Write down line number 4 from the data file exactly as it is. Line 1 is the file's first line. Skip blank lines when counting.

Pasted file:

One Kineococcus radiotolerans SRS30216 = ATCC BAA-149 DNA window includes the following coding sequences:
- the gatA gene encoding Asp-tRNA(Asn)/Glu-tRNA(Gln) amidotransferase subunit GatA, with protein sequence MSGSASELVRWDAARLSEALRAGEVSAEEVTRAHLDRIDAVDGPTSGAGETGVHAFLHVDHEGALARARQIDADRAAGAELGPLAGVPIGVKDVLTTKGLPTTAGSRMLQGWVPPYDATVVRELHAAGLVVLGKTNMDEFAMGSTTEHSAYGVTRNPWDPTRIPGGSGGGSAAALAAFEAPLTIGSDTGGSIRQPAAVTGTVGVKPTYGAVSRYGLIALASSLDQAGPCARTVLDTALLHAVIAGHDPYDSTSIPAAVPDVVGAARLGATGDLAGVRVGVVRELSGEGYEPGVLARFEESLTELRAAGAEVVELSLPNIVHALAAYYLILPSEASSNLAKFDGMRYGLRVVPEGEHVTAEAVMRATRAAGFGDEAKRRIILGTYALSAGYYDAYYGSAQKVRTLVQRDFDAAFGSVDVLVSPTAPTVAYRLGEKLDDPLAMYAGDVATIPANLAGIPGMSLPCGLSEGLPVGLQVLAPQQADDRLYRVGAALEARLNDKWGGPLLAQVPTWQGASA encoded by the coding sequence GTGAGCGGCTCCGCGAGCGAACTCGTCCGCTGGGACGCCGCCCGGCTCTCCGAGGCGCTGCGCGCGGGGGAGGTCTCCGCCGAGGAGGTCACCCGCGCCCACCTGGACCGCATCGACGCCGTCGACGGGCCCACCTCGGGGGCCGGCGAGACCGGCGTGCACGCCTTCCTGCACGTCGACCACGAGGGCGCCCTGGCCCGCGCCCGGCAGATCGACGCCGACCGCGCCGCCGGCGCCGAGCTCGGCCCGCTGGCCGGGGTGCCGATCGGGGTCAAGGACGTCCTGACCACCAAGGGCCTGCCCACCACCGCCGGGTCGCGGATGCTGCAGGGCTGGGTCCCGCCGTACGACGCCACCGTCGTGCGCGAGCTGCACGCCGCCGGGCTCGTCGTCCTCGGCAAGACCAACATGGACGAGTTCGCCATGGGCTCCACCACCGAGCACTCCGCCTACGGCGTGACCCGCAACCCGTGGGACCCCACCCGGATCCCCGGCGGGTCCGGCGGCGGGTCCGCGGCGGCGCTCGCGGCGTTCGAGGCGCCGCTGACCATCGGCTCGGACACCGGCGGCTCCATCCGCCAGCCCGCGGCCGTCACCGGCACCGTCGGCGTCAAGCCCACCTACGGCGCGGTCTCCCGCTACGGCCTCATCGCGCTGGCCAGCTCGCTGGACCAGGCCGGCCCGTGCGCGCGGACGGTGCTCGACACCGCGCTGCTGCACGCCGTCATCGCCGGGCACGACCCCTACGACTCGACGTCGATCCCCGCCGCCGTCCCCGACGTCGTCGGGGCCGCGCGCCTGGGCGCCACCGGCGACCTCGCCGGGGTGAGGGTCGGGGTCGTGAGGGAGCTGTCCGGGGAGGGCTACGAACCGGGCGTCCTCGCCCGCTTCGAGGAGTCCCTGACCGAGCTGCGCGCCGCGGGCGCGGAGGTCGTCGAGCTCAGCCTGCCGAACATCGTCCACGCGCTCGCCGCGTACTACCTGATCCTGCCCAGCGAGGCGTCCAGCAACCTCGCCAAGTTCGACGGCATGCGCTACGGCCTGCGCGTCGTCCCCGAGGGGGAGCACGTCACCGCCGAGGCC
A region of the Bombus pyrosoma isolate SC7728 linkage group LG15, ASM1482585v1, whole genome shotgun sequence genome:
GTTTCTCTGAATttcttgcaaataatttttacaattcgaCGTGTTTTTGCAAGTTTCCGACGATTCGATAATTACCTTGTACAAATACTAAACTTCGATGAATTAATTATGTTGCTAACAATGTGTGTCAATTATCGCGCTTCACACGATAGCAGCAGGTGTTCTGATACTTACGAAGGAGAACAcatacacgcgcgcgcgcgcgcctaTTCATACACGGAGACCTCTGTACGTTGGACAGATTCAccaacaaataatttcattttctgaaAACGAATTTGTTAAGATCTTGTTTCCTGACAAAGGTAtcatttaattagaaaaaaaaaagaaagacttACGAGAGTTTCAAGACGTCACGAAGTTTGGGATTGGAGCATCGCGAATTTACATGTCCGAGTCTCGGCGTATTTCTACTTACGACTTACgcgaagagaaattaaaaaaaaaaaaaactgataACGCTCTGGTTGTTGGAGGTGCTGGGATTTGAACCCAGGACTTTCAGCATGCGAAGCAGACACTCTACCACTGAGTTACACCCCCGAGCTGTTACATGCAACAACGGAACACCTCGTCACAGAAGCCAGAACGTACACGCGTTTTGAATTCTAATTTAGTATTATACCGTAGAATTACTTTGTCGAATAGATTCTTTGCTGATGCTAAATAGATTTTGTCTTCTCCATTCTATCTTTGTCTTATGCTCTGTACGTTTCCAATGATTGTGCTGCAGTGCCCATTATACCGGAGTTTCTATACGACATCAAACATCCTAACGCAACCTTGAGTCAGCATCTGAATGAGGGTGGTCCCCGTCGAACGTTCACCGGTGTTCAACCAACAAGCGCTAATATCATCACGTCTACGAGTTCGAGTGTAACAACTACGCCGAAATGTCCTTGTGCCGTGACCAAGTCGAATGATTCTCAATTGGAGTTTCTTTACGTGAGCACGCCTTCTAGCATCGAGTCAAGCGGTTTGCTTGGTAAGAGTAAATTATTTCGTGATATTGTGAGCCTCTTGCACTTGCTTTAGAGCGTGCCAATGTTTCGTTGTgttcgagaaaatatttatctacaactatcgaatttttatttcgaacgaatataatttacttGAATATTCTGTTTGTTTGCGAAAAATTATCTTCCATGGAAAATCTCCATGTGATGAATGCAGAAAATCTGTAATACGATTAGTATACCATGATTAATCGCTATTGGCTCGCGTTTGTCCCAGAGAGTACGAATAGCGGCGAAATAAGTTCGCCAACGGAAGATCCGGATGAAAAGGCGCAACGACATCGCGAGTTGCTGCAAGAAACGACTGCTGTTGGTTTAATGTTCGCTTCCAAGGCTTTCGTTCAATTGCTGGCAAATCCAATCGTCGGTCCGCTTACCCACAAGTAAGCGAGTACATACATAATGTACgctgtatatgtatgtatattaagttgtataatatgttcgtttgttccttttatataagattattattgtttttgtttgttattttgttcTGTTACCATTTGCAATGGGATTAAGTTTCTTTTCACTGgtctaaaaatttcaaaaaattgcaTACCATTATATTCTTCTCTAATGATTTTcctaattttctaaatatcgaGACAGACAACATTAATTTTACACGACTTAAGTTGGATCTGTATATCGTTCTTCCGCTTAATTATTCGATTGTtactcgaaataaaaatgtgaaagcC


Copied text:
GTTTCTCTGAATttcttgcaaataatttttacaattcgaCGTGTTTTTGCAAGTTTCCGACGATTCGATAATTACCTTGTACAAATACTAAACTTCGATGAATTAATTATGTTGCTAACAATGTGTGTCAATTATCGCGCTTCACACGATAGCAGCAGGTGTTCTGATACTTACGAAGGAGAACAcatacacgcgcgcgcgcgcgcctaTTCATACACGGAGACCTCTGTACGTTGGACAGATTCAccaacaaataatttcattttctgaaAACGAATTTGTTAAGATCTTGTTTCCTGACAAAGGTAtcatttaattagaaaaaaaaaagaaagacttACGAGAGTTTCAAGACGTCACGAAGTTTGGGATTGGAGCATCGCGAATTTACATGTCCGAGTCTCGGCGTATTTCTACTTACGACTTACgcgaagagaaattaaaaaaaaaaaaaactgataACGCTCTGGTTGTTGGAGGTGCTGGGATTTGAACCCAGGACTTTCAGCATGCGAAGCAGACACTCTACCACTGAGTTACACCCCCGAGCTGTTACATGCAACAACGGAACACCTCGTCACAGAAGCCAGAACGTACACGCGTTTTGAATTCTAATTTAGTATTATACCGTAGAATTACTTTGTCGAATAGATTCTTTGCTGATGCTAAATAGATTTTGTCTTCTCCATTCTATCTTTGTCTTATGCTCTGTACGTTTCCAATGATTGTGCTGCAGTGCCCATTATACCGGAGTTTCTATACGACATCAAACATCCTAACGCAACCTTGAGTCAGCATCTGAATGAGGGTGGTCCCCGTCGAACGTTCACCGGTGTTCAACCAACAAGCGCTAATATCATCACGTCTACGAGTTCGAGTGTAACAACTACGCCGAAATGTCCTTGTGCCGTGACCAAGTCGAATGATTCTCAATTGGAGTTTCTTTACGTGAGCACGCCTTCTAGCATCGAGTCAAGCGGTTTGCTTGGTAAGAGTAAATTATTTCGTGATATTGTGAGCCTCTTGCACTTGCTTTAGAGCGTGCCAATGTTTCGTTGTgttcgagaaaatatttatctacaactatcgaatttttatttcgaacgaatataatttacttGAATATTCTGTTTGTTTGCGAAAAATTATCTTCCATGGAAAATCTCCATGTGATGAATGCAGAAAATCTGTAATACGATTAGTATACCATGATTAATCGCTATTGGCTCGCGTTTGTCCCAGAGAGTACGAATAGCGGCGAAATAAGTTCGCCAACGGAAGATCCGGATGAAAAGGCGCAACGACATCGCGAGTTGCTGCAAGAAACGACTGCTGTTGGTTTAATGTTCGCTTCCAAGGCTTTCGTTCAATTGCTGGCAAATCCAATCGTCGGTCCGCTTACCCACAAGTAAGCGAGTACATACATAATGTACgctgtatatgtatgtatattaagttgtataatatgttcgtttgttccttttatataagattattattgtttttgtttgttattttgttcTGTTACCATTTGCAATGGGATTAAGTTTCTTTTCACTGgtctaaaaatttcaaaaaattgcaTACCATTATATTCTTCTCTAATGATTTTcctaattttctaaatatcgaGACAGACAACATTAATTTTACACGACTTAAGTTGGATCTGTATATCGTTCTTCCGCTTAATTATTCGATTGTtactcgaaataaaaatgtgaaagcC